The technology behind electric bikes

Whether you’re an avid biker or only just getting into the cycling game, you may have come across the novel concept of the electric bike.

And, like everyone else who learns about this state-of-the-art piece of engineering, you’re probably wondering how exactly this electric take on a vehicle as old as time works.

Not to worry, it’s not as complicated as it sounds, which is why I’ve gone ahead and set out all the technical details you need to wrap your head around the engineering behind electric bikes.

Battery-assisted cycling

Electric bikes stand out from the average 2-wheeled mode of transportation by being assisted by batteries.

By using portable energy thanks to modern light & compact batteries, electric bikes enable battery-assisted cycling.

The batteries

Most electric bikes will typically be fitted with batteries that are compact in size and light in weight to increase cycling efficiency without slowing you down. These batteries will generally have an output between 350-500W of power and will typically be lithium-ion batteries due to their lightweight design. Batteries of this kind will supply you with a maximum speed of around 16-32km/h and a range of roughly 16-64km.

Electric motor

As the 'electric' part of electric bike suggests, these modes of transportation rely on compact electric motors. These will typically be inbuilt in the hub of either the front or back wheel, though may also be fitted into the bike's center.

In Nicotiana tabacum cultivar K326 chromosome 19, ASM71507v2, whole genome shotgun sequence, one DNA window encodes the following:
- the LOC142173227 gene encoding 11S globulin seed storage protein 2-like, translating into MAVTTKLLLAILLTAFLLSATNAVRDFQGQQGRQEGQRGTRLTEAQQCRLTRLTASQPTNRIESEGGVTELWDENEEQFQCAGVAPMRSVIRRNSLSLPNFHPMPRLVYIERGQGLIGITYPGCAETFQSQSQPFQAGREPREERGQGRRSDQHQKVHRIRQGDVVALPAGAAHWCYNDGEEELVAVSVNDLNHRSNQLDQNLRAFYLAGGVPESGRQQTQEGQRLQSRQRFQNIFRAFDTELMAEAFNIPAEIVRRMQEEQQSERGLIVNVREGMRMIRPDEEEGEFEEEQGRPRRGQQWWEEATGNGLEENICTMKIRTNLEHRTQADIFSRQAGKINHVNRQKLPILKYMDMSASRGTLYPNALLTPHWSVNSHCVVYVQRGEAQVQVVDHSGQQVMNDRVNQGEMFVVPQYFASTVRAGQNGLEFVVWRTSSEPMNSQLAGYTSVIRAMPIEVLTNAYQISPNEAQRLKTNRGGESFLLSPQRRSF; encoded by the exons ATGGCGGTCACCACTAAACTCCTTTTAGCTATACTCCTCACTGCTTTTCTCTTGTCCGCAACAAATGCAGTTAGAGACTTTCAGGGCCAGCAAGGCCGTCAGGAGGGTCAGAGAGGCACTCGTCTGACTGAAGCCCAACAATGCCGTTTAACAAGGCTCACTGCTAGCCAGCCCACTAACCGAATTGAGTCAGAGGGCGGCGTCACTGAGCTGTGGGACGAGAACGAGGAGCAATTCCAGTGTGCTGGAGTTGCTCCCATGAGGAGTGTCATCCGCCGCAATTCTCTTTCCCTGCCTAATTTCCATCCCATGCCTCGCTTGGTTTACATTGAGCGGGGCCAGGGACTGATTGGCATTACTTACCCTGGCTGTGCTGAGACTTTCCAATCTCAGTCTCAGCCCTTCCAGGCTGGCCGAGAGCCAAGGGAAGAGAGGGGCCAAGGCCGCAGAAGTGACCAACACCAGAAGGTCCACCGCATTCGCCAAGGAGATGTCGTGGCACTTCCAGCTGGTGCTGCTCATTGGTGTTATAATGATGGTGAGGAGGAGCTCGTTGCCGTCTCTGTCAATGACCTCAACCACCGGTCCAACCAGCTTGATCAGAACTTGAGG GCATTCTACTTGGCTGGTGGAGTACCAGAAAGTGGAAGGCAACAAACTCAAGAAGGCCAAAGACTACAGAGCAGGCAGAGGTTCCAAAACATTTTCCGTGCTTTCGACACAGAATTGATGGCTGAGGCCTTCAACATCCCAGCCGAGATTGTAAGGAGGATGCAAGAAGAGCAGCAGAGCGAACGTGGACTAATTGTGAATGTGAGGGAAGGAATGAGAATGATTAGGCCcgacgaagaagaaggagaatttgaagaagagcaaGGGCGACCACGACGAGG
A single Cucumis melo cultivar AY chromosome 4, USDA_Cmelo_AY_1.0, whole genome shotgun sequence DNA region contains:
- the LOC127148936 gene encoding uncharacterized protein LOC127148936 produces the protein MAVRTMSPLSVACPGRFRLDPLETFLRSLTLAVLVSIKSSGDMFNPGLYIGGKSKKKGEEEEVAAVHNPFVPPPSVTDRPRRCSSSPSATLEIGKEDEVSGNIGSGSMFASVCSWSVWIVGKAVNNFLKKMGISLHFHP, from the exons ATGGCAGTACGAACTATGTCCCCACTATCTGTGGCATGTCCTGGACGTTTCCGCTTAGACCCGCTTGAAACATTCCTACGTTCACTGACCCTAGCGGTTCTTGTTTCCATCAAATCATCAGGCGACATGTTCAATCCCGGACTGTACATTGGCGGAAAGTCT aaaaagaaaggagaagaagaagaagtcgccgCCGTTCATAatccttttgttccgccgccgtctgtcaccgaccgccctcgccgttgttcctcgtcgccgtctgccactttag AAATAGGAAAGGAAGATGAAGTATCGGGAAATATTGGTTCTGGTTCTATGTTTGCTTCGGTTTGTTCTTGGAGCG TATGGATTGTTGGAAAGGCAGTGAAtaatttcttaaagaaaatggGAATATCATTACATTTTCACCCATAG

Sensor monitoring

You won't always need your cycling to be battery-assisted, which is why your electric bike needs to be equipped with sensors to detect when to switch those powerful batteries into action.

The sensors will measure your speed, cadence, and torque input to ultimately calculate when your cycling journey needs to be assisted by batteries. Once the sensors have detected a need for such assistance, the inbuilt battery pack will release power to charge electromagnets in your electric bike's motor.

When power is released, your cycling experience will be augmented, which means you'll be able to conquer obstacles more easily and travel less strenuously.

Brakes

The best electric bikes use an innovative type of brakes. These rely on a technology called 'regenerative breaking', which allows the spinning wheels to turn the bike's motor in reverse and recharge the batteries as you go downhill. While this technology is not as practical on electric bikes as it is on electric cars or trains, it sure is an impressive display of ingenious engineering!

Frame

An electric bike needs to be as light as possible to allow for as much travel as possible. This is because the heavier the frame is, the quicker you'll have to recharge the batteries. Because of this, electric bikes are typically manufactured out of a lightweight aluminium alloy to help you get the most use out of battery-assisted riding.

With this informative explanation having hopefully helped you understand the technology behind electric bikes, it’s time to start your search for the ideal electric bike and hit the road!

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